Explanation of Downcard
Stud games do not make use of community cards (with one specific exception – see glossary entry community cards) but this does not mean that there are no cards which are visible to the entire table. Through the seven streets in a stud hand players are dealt a combination of upcards and downcards. Although upcards belong exclusively to the player they are dealt (other players can’t use them), they are visible to the entire table.
On third street (the first betting round), players are dealt two downcards and one upcard. On each of fourth, fifth, and sixth street, players are dealt one up-card. The final card is dealt on seventh street (aka “the river”) and is a down card. Stud players are hence dealt a total of seven cards throughout the hand (provided they don’t fold), and that hand is comprised of 3 downcards and 4 upcards.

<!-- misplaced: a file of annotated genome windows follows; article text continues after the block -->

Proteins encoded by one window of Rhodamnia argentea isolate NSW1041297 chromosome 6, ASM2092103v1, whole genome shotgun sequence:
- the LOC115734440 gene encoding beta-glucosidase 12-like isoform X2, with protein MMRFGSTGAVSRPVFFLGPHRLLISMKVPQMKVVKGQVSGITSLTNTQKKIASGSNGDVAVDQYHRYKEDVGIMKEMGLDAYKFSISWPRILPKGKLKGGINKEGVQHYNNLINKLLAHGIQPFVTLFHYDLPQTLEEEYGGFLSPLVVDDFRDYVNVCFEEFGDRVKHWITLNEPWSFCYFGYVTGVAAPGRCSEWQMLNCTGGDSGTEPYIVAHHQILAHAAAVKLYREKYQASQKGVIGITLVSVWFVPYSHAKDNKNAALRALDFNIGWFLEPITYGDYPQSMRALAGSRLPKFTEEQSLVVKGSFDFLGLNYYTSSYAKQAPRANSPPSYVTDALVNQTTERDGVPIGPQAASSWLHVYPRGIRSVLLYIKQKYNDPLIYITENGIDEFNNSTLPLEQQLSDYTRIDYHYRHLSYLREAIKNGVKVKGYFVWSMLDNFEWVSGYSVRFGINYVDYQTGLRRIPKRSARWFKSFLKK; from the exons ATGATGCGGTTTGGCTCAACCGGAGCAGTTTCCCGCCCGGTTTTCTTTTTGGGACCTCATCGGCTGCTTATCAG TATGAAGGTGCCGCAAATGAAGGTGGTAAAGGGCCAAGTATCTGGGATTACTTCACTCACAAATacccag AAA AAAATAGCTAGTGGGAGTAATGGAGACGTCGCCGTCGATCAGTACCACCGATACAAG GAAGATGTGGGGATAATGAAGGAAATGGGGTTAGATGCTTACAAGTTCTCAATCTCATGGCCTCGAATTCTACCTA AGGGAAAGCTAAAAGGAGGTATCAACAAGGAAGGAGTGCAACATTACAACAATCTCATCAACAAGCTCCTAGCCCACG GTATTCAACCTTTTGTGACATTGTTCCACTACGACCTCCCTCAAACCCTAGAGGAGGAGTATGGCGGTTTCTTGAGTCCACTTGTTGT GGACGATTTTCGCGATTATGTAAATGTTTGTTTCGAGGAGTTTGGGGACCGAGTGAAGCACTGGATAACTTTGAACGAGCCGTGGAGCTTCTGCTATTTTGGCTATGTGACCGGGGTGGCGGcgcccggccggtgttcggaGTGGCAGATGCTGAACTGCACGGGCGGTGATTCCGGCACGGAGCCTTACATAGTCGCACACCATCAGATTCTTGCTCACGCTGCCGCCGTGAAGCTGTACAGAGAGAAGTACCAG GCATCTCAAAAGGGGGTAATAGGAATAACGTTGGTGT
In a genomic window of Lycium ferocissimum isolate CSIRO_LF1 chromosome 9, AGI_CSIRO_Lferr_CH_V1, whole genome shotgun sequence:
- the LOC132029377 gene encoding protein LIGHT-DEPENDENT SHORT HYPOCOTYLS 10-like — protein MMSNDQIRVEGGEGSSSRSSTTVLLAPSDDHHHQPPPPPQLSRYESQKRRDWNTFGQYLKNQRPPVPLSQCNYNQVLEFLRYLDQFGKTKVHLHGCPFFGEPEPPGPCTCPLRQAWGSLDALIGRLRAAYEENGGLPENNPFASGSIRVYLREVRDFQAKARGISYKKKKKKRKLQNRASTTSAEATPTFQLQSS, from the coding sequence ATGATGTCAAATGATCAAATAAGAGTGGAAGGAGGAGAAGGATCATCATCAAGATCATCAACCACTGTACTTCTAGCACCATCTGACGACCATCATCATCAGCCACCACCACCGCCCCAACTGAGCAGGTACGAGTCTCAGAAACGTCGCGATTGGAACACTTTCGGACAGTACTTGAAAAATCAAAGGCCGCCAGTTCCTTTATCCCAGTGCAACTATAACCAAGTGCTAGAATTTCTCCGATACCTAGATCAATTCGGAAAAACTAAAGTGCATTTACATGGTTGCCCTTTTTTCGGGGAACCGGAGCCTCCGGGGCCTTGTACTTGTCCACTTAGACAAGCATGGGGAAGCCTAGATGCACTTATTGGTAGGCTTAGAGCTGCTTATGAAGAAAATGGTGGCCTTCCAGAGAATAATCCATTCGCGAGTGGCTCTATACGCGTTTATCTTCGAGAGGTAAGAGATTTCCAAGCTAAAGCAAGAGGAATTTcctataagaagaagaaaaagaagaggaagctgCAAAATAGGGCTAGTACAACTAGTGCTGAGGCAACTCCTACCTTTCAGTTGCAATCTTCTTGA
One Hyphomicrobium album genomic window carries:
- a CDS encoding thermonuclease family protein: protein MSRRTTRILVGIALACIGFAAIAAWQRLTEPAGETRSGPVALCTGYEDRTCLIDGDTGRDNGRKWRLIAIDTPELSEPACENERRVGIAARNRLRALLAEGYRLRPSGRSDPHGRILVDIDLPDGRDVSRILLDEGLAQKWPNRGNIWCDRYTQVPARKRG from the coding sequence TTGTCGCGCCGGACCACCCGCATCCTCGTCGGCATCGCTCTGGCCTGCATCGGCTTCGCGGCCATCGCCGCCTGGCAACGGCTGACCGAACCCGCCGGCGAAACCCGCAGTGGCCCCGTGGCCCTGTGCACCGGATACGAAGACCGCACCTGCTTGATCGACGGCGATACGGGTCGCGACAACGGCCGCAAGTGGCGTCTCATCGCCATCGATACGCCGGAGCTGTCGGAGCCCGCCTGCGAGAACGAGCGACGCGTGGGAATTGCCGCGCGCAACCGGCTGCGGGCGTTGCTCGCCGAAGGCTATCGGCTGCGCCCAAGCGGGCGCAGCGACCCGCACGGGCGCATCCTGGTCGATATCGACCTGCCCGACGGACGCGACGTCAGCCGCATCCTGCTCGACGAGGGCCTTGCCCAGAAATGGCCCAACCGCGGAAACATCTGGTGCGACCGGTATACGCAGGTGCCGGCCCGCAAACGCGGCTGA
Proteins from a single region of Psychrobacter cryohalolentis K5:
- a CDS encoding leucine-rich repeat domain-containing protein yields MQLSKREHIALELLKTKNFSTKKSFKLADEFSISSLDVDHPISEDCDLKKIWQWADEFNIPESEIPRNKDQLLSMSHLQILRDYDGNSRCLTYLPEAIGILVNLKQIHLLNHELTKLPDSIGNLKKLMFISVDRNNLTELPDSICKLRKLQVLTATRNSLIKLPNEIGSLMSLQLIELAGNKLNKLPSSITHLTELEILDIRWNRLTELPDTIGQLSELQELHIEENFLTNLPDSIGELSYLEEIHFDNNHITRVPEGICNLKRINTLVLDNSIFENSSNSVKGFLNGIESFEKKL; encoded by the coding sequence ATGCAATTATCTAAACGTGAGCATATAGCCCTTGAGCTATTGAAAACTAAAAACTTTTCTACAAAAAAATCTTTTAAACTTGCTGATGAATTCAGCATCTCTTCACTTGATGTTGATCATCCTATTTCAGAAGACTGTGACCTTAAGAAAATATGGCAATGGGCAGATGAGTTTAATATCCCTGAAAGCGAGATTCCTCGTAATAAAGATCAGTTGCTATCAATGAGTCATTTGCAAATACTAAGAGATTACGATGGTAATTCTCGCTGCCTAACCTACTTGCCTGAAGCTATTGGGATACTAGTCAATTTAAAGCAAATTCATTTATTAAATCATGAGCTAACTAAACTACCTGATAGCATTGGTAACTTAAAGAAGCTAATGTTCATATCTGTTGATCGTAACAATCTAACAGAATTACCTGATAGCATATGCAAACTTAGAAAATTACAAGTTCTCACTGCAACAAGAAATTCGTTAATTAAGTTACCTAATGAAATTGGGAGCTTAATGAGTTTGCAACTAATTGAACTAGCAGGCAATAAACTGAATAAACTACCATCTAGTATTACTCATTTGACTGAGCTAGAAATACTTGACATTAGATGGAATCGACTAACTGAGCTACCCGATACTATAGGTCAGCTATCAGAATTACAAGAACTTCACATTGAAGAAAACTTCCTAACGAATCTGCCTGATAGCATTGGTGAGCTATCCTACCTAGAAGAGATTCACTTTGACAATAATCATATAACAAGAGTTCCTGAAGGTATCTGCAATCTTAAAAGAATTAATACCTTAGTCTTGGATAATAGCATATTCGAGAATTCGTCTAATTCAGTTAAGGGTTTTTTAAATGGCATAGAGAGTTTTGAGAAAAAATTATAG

Stud hands are often represented as follows where the downcards are shown in brackets. (xx)xxxx(x).
For example “On third street I was dealt the (Kc2s)3h”
Example of Downcard used in a sentence -> In Stud games we are dealt two downcards and one upcard on third street.
How to Use Downcard as Part of Your Poker Strategy
Downcards are similar to hole-cards in Hold’em. They should be kept secret and not shown to any other player at the table.
Since downcards are not revealed to the table they can result in the ability to make deceptively strong holdings. If the majority of the cards which contribute to our hand strength our downcards, we can consider our hand as deceptively strong.
If the majority of the cards which contribute to our hand strength are upcards, the relative strength of our holding is lessened since the absolute strength is somewhat telegraphed. Our opponent will realise we are often strong and may be reluctant to give us action. If he does give us action we’ll wonder why he is happy to invest so many additional chips into the pot despite the strong nature of our upcards. (It might imply that he has an even stronger holding than ours).